Rheumatoid Arthritis

Essential Facts About Rheumatoid Arthritis

Rheumatoid arthritis, sometimes referred to as inflammatory arthritis, is a condition that results in abnormal swelling of the joints, which can lead to bone deterioration and deformed, painful joints.

Rheumatoid Arthritis


Rheumatoid arthritis is an autoimmune disease, which occurs when the body attacks its own connective tissues. The person’s immune system mistakenly perceives these tissues as an enemy, rather than a vital part of the skeletal system. When this joint tissue attack occurs, it results in a flare up of rheumatism, hence the name rheumatoid arthritis. Symptoms include swollen joints, chronic fatigue, an elevated temperature and decreased function of internal organs. Sufferers often experience decreased range of motion and loss of flexibility, as well.


Rheumatoid arthritis is the second most common type of arthritis and approximately 15 million Americans suffer from the disease. Sixty-five percent more women than men are afflicted with rheumatoid arthritis and the disorder is typically diagnosed in patients between 40 and 60 years of age.


The medical community has yet to find a cure for this autoimmune disease, but medications are available to significantly reduce pain, swelling and other symptoms of the disease.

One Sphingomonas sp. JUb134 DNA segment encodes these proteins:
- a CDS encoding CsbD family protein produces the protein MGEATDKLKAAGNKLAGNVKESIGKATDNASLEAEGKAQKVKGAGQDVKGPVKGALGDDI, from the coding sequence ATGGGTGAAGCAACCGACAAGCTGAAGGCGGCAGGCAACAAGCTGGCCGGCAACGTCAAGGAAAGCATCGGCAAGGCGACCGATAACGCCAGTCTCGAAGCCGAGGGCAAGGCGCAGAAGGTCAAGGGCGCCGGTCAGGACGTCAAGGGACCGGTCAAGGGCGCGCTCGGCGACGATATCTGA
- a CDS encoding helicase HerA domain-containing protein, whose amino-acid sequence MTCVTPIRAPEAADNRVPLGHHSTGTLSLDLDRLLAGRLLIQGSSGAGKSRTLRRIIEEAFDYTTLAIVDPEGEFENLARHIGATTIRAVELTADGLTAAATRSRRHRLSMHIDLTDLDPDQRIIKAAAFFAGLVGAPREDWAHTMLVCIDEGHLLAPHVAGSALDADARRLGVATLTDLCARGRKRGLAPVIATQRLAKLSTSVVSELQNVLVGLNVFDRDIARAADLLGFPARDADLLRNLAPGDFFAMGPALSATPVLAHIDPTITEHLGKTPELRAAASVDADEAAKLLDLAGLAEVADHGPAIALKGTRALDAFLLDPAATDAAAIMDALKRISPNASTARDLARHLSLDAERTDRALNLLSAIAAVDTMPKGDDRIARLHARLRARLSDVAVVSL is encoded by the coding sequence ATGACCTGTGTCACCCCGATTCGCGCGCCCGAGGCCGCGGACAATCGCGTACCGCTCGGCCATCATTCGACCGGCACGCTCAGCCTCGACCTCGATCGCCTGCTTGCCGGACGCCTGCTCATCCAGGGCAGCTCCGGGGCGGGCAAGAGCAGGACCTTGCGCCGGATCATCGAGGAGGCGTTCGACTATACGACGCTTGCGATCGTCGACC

Non-Steroidal Anti-Inflammatory Medications

One of the most widely prescribed medications for rheumatoid arthritis is NSAIDS–Non steroidal anti-inflammatory Drugs. NSAIDs work by reducing inflammation, which in turn alleviates pain. These types of medicines are available by prescription as well as over-the-counter. NSAIDs that do not require a prescription include ibuprofen, which is sold under the brand names Advil and Motrin. Naproxen sodium is also a nonprescription NSAID and is sold under the brand name Alleve. Stronger varieties of these medications are available by prescription. These include drugs such as Relafen, Nambumetone and Oxyprozin–not to be confused with Oxycontin, which is a narcotic analgesic.

Disease-modifying Antirheumatic drugs–DMARDS

DMARDS retard the progression of rheumatoid arthritis and substantially help to preserve joints and connective tissues from permanent deformity. Methotrexate is a commonly prescribed DMARD and is sold under the brand names Trexall or Rheumatrex. Other drugs include Plaquenil, Arava, and Minocin.


Corticosteroids including prednisone and Medrol alleviate symptoms by repressing the immune system, but side effects can be decidedly unpleasant. Additionally, they can affect internal organs in a negative way. Therefore, physicians routinely prescribe steroids to temporarily treat severe symptoms, but most try to avoid long-term use of this drug.

TNF-Alpha Inhibitors

TNF-alpha is a natural substance found in the human body with inflammatory propeties. TNF-alpha inhibitors are made to reduce the activity of TNF-alpha in the body and subsequently reduce pain and swelling in the joints. Enbrel, Remicade and adalimumab are types of this drug and are usually given by injection.